Of all the lunch meats in the refrigerator aisle, bologna is among the least appreciated. Sure, those wiggly pink Oscar Meyer circles weren't exactly the height of sophistication. But bologna derives from mortadella, a porky Italian cold cut as delicious as anything else you can put on a sandwich; and recently, we've seen chefs getting excited about good ol' bologna—though what they're using is a big step up from anything Mom packed in your lunchbox.
After all, bologna is just a big, soft sausage. And that gives us clues to how it's best eaten: either crisped up on a griddle, or even better, fried. You'd never get a sausage sandwich where the starring meat was cold and rubbery; why suffer the same with bologna?
Where to get it:
, Detroit: Chef James Rigato got his inspiration from, believe it or not, a full-blown bologna festival: “Before we opened The Root, I went to the Yale, Michigan, bologna festival. I ate a bologna sandwich there and it was so good that I decided if I ever opened a restaurant, I would offer a bologna sandwich." Rigato fries up the bologna and serves it on a Kaiser roll with house-made green chile mustard, topped with a fried egg, lettuce and tomato.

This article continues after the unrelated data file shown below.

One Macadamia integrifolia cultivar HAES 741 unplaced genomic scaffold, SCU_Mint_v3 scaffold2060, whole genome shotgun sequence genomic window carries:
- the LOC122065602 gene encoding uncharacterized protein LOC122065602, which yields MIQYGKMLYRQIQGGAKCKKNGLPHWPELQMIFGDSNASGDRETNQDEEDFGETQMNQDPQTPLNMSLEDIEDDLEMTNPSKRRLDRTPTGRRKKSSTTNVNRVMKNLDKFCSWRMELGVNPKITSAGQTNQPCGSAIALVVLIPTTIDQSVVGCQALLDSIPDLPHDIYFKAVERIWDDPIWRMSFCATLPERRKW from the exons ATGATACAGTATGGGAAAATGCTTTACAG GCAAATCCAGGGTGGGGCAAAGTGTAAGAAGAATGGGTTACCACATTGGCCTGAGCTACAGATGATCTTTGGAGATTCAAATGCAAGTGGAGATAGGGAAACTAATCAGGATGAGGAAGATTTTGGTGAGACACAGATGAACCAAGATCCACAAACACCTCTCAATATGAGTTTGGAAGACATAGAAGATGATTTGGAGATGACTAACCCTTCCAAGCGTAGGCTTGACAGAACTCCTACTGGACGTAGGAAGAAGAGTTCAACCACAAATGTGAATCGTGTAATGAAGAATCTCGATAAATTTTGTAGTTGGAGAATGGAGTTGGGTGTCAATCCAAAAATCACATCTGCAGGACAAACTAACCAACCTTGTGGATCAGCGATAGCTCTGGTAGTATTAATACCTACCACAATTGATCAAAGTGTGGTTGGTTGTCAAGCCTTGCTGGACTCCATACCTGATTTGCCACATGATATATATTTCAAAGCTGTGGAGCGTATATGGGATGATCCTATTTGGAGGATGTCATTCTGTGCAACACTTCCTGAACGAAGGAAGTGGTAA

, Brooklyn: Arkansas native Rob Newton made a name for himself and his Southern-inspired cuisine at his first New York venture, Seersucker. Though that restaurant closed, Newton brings its spirit (and some of its best-loved dishes) to Wilma Jean, with killer fried chicken and, you guessed it, a fried bologna sandwich, served on a soft potato bun.
, Chicago: This bar and diner turns out excellent versions of throwback classics, like an English breakfast, matzoh ball soup, and the humble bologna sandwich—except Au Cheval actually makes its bologna in-house. It's then sliced thin and piled high on a soft roll with melty American cheese.